It's the 100th anniversary of nationwide prohibition in the US, so I am seeing essays all over marking that peculiar event. Pause to consider this: Prohibition was one of the most widely supported, easiest to pass amendments to our constitution since the original ten. On the first vote it was supported by 68% of the House and 76% of the Senate and was then ratified by 46 of the 48 states. The tide of support overwhelmed the many huge obstacles our system throws up to block change, sweeping the opposition away. Support was equally strong in New England and the Deep South, among Democrats and Republicans. In fact in most of the country the Federal laws that followed the amendment had no effect, because 32 states had already enacted their own bans on the sale of alcohol. Note that most of the prohibition-era laws applied to selling alcohol, not drinking it, so making your own and drinking it or giving it away remained a gray area mostly ignored by law enforcement.

And then fifteen years later the amendment was quietly repealed without much more opposition than it had met being enacted, and it was soon remembered as nothing more than a failure and a joke. What was that about?

As to why people opposed the sale of liquor, that seems obvious to me: because it has killed millions of people and impoverished millions more. None of the other drugs that we have at various times tried to ban has ever come close to the level of harm inflicted by alcohol. Of course it has also led to a a great deal of happiness, fun, and so on, but that is true of any drug people take for pleasure. Why, then, does banning alcohol seem ridiculous? And what does that say about the whole enterprise of government, and of all our attempts at moral reform?

Historically the supporters of prohibition came from two camps: religious fundamentalists and progressives bent on bettering the lot of humanity. It was strongest where the two converged, that is, among the religious do-gooders who also created Abolitionism. Most of the leading abolitionists were in the Temperance camp: Lyman Beecher, William Lloyd Garrison, Ralph Waldo Emerson, and Frederick Douglass, who once wrote, "if we could but make the world sober, we would have no slavery." Abraham Lincoln was for temperance. But so was Teddy Roosevelt, coming from a very different tradition of "muscular Christianity" and an obsession with good health.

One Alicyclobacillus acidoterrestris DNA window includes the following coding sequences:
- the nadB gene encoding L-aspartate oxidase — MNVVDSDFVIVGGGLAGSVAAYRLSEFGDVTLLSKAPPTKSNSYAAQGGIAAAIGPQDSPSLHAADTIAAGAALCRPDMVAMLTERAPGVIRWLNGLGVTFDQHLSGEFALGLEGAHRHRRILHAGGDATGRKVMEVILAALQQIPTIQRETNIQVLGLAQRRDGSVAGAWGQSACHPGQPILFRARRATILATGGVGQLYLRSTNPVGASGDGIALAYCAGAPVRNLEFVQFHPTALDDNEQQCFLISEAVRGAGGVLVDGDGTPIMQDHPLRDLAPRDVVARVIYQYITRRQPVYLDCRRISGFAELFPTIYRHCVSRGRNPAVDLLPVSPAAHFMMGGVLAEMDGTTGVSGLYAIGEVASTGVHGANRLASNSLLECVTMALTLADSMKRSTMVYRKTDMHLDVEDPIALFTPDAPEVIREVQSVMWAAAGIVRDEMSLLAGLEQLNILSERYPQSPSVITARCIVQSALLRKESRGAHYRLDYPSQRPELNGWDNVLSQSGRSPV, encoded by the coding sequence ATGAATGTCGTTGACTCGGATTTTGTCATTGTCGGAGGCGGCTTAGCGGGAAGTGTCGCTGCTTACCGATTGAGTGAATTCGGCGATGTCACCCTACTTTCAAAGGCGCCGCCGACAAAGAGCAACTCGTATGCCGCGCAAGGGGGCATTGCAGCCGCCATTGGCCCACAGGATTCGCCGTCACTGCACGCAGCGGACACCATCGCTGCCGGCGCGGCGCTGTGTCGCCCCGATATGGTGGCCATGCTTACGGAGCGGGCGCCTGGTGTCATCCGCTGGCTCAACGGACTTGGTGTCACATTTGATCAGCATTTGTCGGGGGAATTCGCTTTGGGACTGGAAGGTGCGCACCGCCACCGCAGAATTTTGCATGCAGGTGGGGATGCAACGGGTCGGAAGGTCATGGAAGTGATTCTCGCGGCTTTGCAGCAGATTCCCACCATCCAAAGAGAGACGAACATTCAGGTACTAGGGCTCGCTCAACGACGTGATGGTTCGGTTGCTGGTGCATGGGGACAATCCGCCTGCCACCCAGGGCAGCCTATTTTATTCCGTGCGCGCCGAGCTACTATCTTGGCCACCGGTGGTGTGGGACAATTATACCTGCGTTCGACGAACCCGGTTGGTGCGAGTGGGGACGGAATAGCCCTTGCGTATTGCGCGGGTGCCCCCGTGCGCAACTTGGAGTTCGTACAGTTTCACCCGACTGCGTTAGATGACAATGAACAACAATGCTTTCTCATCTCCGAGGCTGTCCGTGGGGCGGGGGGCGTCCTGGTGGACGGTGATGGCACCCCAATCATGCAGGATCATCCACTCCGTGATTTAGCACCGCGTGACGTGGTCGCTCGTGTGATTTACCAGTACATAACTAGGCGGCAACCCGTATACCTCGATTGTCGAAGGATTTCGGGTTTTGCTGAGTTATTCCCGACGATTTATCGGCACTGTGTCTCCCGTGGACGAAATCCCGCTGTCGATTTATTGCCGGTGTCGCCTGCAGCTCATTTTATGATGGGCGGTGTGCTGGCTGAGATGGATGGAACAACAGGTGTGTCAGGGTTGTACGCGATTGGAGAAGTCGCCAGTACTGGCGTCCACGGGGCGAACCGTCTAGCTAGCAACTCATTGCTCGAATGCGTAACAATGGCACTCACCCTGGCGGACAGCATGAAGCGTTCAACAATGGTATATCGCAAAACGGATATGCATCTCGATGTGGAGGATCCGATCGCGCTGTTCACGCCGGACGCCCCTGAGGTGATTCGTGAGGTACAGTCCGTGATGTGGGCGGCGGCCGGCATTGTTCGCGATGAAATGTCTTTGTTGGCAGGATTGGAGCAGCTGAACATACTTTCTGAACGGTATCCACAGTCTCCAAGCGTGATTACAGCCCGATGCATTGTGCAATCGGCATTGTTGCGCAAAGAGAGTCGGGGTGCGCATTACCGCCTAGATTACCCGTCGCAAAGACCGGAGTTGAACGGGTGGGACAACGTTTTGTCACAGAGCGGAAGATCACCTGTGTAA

My eldest son was puzzled by this list of prohibitionists and asked, "Are they for freedom or against it?" Well, both, in certain circumstances. Just as they opposed the freedom to own slaves, they also opposed the freedom to profit from exploiting the addiction of alcoholics and impoverishing working families. In the world today the most active temperance movement is in rural India, where groups of women have been smashing up the unlicensed saloons where their husbands get drunk. Which rights are more important, those of the men to get drunk and the saloon keepers to sell to them, or those of the women and children to food and shelter?

But while I very much understand the impulses that drive prohibition, I don't support and doubt it could ever be made to work.

This takes my thoughts toward what humans are and what we can and cannot do. We cannot, it seems to me, be all that good. Some level of sin is essential to us. For many people, happiness depends on some sort of chemical that changes what it feels like to be alive. If we try to take that way we will likely fail, and the costs of that attempt will be high.

That is what the US found during Prohibition. At first the nation's consumption of alcohol declined quite a bit, but it didn't take long for gangsters and speakeasys to fill the void left by legal saloons. By the time Prohibition was repealed, consumption was higher than ever, or at least that's what FDR and other advocates for repeal claimed. Moonshine and bathtub gin also poisoned many people, more than 10,000 fatally. Al Capone was only the most famous of a whole army of rum runners whose violence led to a rise in the murder rate and a spreading feeling of danger.

It just didn't work.

One of the greatest challenges we face in organizing our societies is finding the line between what we can try to ban and what we have to accept. Because any attempt to reform us beyond what our weak hearts can stand will only fail and probably leave things worse than before.

Beware Years Ending in 9

Jiayang Fan: